Advancement Strategies for Specific Sectors and Industries
Understand special considerations certain employers have related to advancement of people with disabilities
Some sectors and industries have special considerations related to advancing employees with disabilities. This page contains information for federal contractors and subcontractors, federal and state government employers, and small businesses.
Federal Contractors and Subcontractors
Federal contractors are individuals or employers who enter into a contract with the United States government (any department or agency) to perform a specific job, supply labor and materials, or for the sale of products and services. A federal subcontractor is a company that does business with another company that holds direct contracts with the Federal Government. Under Section 503 of the Rehabilitation Act, both federal contractors and subcontractors have requirements to include people with disabilities. They must also ask employees to voluntarily self-identify as having a disability. Under the Vietnam Era Veterans’ Readjustment Assistance Act (VEVRAA), federal contractors and subcontractors also have affirmative action and non-discrimination obligations for veterans, including veterans with disabilities. Learn more about requirements for federal contractors and subcontractors.
A strong federal workforce is an inclusive federal workforce, welcoming of the skills and talents of people with disabilities. In pursuit of this goal, the Federal Government has taken several steps over the years to ensure that it retains people with disabilities in its workforce nationwide.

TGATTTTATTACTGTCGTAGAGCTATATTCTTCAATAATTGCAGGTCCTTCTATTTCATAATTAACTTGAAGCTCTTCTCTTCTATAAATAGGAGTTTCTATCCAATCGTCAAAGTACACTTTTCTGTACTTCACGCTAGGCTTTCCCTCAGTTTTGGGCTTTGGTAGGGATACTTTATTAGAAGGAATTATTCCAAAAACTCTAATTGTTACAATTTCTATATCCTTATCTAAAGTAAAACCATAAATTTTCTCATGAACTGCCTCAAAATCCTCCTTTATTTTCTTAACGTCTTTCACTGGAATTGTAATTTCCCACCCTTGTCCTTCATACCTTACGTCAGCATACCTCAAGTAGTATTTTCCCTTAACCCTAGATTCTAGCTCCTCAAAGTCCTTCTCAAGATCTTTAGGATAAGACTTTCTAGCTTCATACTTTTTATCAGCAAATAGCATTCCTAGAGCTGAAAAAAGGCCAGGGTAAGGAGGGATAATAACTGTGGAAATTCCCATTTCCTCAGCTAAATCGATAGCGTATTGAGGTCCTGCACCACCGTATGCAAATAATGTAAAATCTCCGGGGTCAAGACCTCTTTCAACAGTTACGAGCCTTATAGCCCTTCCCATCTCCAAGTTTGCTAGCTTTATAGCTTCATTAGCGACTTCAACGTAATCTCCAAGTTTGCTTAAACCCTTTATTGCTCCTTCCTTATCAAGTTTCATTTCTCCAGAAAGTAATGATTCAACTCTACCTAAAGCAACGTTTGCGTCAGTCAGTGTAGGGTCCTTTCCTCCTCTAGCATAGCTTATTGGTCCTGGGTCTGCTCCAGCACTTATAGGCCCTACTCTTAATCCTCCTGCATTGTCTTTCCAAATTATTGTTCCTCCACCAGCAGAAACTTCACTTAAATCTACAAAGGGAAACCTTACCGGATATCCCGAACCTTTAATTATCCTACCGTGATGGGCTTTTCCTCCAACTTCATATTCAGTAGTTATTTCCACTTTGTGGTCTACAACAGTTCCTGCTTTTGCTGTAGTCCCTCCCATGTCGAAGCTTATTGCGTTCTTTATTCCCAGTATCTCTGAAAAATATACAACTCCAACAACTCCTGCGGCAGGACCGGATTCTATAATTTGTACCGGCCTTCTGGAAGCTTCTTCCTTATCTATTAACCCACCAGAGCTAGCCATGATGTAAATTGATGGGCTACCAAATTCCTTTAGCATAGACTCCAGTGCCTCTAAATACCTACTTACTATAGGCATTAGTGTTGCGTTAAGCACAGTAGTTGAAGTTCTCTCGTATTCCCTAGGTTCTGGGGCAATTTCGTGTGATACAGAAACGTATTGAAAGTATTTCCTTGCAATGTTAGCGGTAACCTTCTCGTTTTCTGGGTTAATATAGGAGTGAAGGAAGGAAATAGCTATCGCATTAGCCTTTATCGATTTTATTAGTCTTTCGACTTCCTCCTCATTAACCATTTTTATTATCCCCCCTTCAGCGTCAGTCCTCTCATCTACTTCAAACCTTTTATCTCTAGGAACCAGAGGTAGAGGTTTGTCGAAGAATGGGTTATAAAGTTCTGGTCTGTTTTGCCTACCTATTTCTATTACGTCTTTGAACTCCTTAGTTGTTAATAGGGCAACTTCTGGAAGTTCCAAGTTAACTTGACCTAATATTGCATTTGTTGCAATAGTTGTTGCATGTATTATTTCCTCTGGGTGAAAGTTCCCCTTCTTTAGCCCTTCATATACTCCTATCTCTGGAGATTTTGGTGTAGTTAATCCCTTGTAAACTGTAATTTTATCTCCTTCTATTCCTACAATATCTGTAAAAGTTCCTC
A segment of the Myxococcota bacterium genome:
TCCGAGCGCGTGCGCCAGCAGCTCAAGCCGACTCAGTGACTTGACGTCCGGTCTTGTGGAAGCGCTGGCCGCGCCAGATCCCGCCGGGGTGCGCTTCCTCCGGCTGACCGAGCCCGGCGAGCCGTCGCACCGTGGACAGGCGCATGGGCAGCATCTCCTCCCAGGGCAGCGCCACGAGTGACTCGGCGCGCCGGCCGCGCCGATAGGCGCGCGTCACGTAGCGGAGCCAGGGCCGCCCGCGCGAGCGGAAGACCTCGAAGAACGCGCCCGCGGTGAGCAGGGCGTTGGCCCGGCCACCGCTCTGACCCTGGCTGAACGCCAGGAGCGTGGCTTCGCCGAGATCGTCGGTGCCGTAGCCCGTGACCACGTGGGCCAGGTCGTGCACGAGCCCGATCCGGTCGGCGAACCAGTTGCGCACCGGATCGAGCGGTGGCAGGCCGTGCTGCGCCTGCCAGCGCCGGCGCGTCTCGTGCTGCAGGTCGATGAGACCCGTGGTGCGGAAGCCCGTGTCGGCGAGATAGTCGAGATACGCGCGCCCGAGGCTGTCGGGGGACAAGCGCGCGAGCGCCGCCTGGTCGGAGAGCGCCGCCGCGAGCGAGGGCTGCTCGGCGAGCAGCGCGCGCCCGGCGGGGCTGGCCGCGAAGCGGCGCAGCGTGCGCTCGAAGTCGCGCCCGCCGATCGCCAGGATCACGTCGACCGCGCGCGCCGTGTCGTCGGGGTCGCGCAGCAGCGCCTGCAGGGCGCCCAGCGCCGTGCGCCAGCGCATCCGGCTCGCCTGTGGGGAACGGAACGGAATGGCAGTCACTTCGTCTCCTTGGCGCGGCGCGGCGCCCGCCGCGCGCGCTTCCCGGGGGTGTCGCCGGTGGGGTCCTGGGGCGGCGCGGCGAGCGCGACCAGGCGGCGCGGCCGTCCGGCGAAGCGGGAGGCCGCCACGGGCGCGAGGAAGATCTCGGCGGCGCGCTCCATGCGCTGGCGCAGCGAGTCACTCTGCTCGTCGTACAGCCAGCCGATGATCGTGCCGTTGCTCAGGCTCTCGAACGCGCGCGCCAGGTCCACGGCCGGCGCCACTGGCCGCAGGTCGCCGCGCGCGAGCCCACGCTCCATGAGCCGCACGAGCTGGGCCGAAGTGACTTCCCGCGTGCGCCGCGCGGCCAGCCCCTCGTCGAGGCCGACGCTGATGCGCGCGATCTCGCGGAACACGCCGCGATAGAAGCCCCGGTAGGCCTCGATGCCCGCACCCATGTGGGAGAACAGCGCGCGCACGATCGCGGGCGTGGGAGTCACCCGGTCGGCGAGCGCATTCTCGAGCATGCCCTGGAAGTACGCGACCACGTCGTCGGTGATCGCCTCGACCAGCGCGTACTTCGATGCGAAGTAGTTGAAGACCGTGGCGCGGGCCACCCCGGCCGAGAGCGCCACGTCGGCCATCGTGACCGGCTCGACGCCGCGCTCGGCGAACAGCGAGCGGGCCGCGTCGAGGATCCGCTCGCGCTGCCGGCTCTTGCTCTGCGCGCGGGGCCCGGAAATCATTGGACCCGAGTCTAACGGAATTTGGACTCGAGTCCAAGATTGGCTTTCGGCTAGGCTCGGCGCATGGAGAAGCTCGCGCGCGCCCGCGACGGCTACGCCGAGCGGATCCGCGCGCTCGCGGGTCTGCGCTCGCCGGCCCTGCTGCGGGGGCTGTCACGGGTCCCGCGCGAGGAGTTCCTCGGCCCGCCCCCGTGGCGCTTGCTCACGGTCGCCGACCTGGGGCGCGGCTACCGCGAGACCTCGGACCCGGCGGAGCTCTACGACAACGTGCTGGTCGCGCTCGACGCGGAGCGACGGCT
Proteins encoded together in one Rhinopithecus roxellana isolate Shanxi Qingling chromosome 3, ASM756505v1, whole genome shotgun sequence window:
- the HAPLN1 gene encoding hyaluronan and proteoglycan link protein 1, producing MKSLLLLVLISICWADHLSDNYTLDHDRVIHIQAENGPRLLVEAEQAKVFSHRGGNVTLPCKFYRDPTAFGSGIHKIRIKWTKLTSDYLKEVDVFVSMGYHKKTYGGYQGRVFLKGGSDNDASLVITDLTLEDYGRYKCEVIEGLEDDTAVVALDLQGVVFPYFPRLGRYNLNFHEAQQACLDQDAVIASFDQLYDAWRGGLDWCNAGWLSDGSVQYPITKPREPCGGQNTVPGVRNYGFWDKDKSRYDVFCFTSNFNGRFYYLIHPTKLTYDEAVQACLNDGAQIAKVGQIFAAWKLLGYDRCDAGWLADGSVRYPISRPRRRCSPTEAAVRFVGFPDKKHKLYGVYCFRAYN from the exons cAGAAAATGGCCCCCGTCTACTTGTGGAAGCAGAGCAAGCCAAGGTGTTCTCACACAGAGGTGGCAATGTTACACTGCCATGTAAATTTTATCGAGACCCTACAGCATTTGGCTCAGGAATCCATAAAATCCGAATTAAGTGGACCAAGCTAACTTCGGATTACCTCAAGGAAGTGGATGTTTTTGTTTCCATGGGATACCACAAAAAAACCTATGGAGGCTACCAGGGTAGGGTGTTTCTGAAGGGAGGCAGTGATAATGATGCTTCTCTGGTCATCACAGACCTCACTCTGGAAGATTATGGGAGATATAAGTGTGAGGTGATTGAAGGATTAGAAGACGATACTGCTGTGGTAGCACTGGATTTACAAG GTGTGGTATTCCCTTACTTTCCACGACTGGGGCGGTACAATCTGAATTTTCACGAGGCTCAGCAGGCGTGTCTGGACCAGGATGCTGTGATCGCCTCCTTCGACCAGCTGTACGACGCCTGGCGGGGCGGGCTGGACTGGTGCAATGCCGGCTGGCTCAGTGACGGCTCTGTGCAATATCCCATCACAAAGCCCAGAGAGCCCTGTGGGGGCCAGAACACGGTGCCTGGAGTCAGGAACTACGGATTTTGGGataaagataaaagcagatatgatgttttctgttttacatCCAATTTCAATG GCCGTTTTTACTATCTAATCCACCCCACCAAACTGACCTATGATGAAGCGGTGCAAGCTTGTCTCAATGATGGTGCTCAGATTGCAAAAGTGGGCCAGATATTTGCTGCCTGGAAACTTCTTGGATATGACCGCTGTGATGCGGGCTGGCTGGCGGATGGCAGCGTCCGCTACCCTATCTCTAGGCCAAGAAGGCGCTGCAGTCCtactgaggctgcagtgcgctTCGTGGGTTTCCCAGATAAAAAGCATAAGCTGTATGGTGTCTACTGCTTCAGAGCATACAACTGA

To learn more about federal employment, explore the following resources:
- Section 501 Information Center
- History of Federal Disability Employment Efforts
- Federal Exchange on Employment and Disability
- Hire (& Keep) the Best
- Federal Framework
In many communities across the country, the state government is the largest employer, paying competitive wages and providing benefits to people in a range of positions, from entry-level to highly specialized. Learn more about the State Exchange on Employment & Disability (SEED), and the efforts of state governments to retain people with disabilities.
Small business is a backbone of the American economy. According to the U.S. Small Business Administration, companies with less than 500 employees comprise 99.9% of businesses, and employ 47.3% of the workforce in the private sector. Small businesses provide a highly sought-after employment opportunities for people with disabilities. According to research, over 70% of people with disabilities would prefer to work in a small organization. To help small business include people with disabilities in their workforce, EARN created the Small Business & Disability Employment: Steps to Success. It offers step-by-step information on how small employers can create disability-inclusive workplace cultures.